Got milk? myths about milk

 

milkWe’ve heard some interesting things about cow’s milk over the years. I am going to share with you four myths about milk that I continue to hear from my patients’ parents. Spoiler: reading myth #4 can save you lots of money.

 

Myth #1: Don’t give milk to a child with a fever, the milk will curdle (or some other variant).

 

Truth: As long as your child is not vomiting, milk is a perfectly acceptable fluid to give your febrile child. In fact it is superior to plain water if your child is refusing to eat, which is very typical of a child with a fever. Fevers take away appetites. So if your child stops eating while she is sick, at least she can drink some nutrition. Milk has energy and nutrition, which help fight infection (germs). Take milk, add a banana and a little honey (if your child is older than one year), and maybe some peanut butter for added protein, pour it into a blender, and make a nourishing milk shake for your febrile child. Children with fevers need extra hydration anyway. Even febrile infants need formula or breast milk, NOT plain water. The milk will not curdle or upset them in any way. If, on the other hand, your child is vomiting, then stick to clear fluids until her stomach settles.

 

Myth #2: Don’t give children milk when they have a cold because the milk will give them more mucus.

 

Truth: There is NOTHING mucus-inducing about milk. Milk will not make your child’s nose run thicker or make his chest more congested. Let your runny-nosed child have his milk! Yet my own mother cringes when I give my children milk when they have colds. Never mind my medical degree; my mom is simply passing on the wisdom of HER mother which is that you should not give your child milk with a cold. Then again, my grandmother also believed that your body only digests vitamin C in the morning which is why you have to drink your orange juice at breakfast time. But that’s a myth I’ll tackle in the future.

 

Myth #3: You can’t over- dose a child on milk.

 

Truth: Actually, while milk is healthy and provides necessary calcium and vitamin D, too much milk CAN be a bad thing. To get enough calcium from milk, your child’s body needs somewhere between 16 to 24 ounces of milk per day. Of course, if your child eats cheese, yogurt, and other calcium-containing foods, she does not need this much milk. New recommendations for healthy Vitamin D requirements have been increased recently to 400 IU (international units) daily which translates into 32 ounces of milk daily.  BUT we pediatricians know from experience that over 24 ounces of milk daily leads to iron-deficiency anemia:  calcium competes with iron absorption. You’re better off giving an over-the-counter vitamin such as Tri-Vi-Sol or letting older children chew a multivitamin that contains 400 IU of vitamin D. In addition to iron-deficiency anemia, drinking all that extra milk is bad for teeth (all milk contains sugar) and can also lead to obesity from excessive calories or can in fact lead to poor weight gain in children who are picky eaters to begin with: the milk fills them up too much for them to have any appetite left for food.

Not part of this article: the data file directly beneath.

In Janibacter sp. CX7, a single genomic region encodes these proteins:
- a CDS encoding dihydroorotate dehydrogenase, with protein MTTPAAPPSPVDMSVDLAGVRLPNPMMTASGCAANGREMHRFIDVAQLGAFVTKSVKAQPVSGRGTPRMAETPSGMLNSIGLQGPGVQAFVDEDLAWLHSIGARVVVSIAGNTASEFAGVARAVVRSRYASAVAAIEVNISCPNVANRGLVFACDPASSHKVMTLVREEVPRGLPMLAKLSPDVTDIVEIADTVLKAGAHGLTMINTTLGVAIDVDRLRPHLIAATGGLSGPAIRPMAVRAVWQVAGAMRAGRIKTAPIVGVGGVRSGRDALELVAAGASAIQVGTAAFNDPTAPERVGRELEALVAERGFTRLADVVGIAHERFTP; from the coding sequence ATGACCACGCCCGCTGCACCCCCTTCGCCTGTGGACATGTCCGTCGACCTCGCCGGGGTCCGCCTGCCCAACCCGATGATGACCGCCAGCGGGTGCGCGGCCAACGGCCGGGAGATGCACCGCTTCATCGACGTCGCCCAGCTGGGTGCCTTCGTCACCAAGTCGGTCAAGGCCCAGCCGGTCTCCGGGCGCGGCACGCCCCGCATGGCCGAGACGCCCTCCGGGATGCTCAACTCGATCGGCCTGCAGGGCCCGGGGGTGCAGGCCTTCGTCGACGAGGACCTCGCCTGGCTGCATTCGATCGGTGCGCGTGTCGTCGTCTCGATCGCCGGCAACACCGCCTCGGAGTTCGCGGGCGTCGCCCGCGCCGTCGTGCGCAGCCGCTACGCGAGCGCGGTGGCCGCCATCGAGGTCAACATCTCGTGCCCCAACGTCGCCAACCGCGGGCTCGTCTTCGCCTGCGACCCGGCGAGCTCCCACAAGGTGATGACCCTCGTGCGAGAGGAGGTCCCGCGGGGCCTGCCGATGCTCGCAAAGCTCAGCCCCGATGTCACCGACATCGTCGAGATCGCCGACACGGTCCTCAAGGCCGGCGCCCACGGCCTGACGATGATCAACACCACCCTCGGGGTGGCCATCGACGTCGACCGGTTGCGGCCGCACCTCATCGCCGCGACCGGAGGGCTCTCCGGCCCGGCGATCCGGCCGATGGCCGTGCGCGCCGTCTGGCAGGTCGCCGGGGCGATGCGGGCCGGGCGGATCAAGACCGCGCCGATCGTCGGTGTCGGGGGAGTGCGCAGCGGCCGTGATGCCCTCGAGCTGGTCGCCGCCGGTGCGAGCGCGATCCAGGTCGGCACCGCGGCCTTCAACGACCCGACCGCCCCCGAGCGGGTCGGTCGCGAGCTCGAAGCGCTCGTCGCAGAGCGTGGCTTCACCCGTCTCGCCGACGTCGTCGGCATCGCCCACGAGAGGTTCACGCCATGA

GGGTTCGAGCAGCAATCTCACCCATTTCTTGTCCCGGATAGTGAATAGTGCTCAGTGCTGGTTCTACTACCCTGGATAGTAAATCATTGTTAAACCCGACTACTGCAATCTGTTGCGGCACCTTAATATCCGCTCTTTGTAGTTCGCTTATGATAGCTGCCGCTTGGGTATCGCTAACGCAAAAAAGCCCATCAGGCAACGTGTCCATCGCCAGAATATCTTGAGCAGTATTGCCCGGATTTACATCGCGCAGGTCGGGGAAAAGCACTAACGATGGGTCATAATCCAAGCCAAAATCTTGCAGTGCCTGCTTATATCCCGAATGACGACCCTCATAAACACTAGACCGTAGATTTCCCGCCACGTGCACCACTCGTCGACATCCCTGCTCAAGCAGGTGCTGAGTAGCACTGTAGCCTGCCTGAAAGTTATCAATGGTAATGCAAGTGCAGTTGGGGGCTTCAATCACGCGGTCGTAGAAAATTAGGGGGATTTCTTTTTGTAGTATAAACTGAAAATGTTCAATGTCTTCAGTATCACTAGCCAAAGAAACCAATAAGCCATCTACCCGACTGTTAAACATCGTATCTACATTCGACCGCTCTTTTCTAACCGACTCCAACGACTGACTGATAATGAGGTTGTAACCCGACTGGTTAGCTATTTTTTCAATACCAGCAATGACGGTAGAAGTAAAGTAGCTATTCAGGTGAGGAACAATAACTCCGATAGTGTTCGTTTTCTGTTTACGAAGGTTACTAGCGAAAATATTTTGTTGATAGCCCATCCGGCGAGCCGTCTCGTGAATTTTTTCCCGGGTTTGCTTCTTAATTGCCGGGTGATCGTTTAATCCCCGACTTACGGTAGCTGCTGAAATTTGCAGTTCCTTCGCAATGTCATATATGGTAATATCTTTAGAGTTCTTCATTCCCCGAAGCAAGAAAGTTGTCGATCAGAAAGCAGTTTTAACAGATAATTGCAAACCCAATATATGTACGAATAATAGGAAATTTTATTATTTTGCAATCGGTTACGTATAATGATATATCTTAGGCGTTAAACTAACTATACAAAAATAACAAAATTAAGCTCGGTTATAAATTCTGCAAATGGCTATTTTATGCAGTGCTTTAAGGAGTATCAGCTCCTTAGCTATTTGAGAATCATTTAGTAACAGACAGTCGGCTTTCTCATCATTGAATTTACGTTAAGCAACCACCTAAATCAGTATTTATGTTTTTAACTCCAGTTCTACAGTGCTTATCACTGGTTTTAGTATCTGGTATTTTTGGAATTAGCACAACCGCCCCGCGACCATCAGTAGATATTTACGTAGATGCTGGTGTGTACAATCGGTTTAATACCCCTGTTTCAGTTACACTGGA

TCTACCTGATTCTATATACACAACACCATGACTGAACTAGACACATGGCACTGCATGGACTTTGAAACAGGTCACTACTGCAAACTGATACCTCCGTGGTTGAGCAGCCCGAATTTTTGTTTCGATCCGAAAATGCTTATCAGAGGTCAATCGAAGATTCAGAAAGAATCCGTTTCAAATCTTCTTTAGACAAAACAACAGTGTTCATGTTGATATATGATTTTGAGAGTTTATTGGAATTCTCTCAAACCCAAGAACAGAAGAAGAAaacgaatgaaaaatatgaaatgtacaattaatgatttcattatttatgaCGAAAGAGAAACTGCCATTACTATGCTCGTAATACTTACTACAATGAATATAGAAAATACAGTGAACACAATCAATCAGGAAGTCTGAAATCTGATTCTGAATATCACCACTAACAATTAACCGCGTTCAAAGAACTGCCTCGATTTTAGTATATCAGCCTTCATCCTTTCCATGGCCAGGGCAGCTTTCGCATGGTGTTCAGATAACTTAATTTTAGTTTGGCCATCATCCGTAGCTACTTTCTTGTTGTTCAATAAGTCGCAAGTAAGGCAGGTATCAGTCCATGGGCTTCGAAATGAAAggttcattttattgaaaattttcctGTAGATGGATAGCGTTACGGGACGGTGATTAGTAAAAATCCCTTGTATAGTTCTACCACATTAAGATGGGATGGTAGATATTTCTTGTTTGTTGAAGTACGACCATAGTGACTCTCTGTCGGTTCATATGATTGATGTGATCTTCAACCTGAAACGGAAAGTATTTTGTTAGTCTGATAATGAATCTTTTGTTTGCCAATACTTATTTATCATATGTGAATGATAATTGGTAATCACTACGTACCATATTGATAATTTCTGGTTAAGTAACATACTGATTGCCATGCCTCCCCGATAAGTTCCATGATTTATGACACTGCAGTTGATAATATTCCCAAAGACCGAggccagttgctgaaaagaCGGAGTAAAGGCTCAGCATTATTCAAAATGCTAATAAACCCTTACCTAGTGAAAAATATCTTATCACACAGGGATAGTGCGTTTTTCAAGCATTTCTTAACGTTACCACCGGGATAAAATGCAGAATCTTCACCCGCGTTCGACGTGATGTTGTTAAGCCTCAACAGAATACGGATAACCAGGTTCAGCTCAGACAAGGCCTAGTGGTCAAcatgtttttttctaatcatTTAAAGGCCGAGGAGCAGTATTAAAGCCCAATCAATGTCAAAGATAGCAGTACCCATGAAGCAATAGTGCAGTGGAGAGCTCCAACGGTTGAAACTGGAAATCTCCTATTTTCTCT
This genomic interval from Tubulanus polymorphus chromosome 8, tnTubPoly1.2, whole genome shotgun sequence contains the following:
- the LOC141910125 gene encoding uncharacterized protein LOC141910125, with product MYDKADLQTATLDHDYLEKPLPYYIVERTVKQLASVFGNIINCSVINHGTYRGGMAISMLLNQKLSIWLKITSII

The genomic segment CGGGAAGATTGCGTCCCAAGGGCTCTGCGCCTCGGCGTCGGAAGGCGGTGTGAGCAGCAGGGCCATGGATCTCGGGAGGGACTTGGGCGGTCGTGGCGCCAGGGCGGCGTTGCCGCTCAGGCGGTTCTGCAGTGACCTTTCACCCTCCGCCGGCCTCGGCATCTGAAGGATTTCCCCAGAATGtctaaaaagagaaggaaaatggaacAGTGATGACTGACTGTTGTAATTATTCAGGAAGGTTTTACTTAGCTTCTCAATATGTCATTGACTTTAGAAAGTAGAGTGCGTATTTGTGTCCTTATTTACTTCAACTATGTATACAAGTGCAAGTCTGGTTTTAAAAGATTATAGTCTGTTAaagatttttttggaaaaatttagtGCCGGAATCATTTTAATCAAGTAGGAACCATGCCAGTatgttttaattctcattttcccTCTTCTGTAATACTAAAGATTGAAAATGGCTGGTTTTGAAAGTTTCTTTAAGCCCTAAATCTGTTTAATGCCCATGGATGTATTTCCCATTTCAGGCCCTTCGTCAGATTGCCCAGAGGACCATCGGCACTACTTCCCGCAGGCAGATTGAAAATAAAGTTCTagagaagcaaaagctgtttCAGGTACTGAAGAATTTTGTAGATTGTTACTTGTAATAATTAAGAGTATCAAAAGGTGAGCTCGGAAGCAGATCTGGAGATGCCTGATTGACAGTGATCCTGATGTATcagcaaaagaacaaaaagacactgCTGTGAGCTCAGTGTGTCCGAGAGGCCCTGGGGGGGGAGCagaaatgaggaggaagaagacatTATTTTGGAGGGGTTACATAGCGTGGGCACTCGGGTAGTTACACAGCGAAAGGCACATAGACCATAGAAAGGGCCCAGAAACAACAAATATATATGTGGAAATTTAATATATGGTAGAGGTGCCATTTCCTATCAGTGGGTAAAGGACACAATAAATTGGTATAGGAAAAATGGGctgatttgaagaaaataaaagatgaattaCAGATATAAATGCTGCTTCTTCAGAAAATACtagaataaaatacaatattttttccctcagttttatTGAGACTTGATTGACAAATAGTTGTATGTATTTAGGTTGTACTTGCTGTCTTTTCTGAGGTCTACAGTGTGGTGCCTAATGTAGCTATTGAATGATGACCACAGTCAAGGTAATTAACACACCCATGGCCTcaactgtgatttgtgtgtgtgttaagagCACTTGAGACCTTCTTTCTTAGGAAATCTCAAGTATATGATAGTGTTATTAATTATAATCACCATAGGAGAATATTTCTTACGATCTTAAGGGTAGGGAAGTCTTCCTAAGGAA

Myth #4: Organic milk is healthier than non-organic milk.

 

 

 

Truth: If you compare organic milk to non-organic milk, the nutrients on the label of the milk carton are the SAME. “But what about the growth hormones in milk,” you may wonder. First of all, cows may be supplemented with growth hormone, but their milk is not. In addition, let me explain about growth hormone. Some children are actually born without growth hormone, and other kids develop growth hormone deficiency because of kidney failure, or cancer treatment, or other medical problems. These children need supplemental growth hormone. Unfortunately for these kids, the only way that we have to give growth hormone to these kids is by injection (a shot) every day. Do you know why? Growth hormone gets DIGESTED in the stomach and is not active if a child eats/drinks it. SO, even if non-organic milk contained growth hormone (which it doesn’t) then your child would have no effects of it anyway because their guts would break it down before it could act on their bodies. WHEW! So unless you just like the taste better, you do NOT have to spend twice as much money on organic milk. Just buy regular milk. Put that extra money away in your college funds.

 

In summary, you can safely continue serving your children milk in sickness and in health, in moderation, at a lower cost than organic, every day. Now, all this talk about milk really puts me in the mood to bake cookies…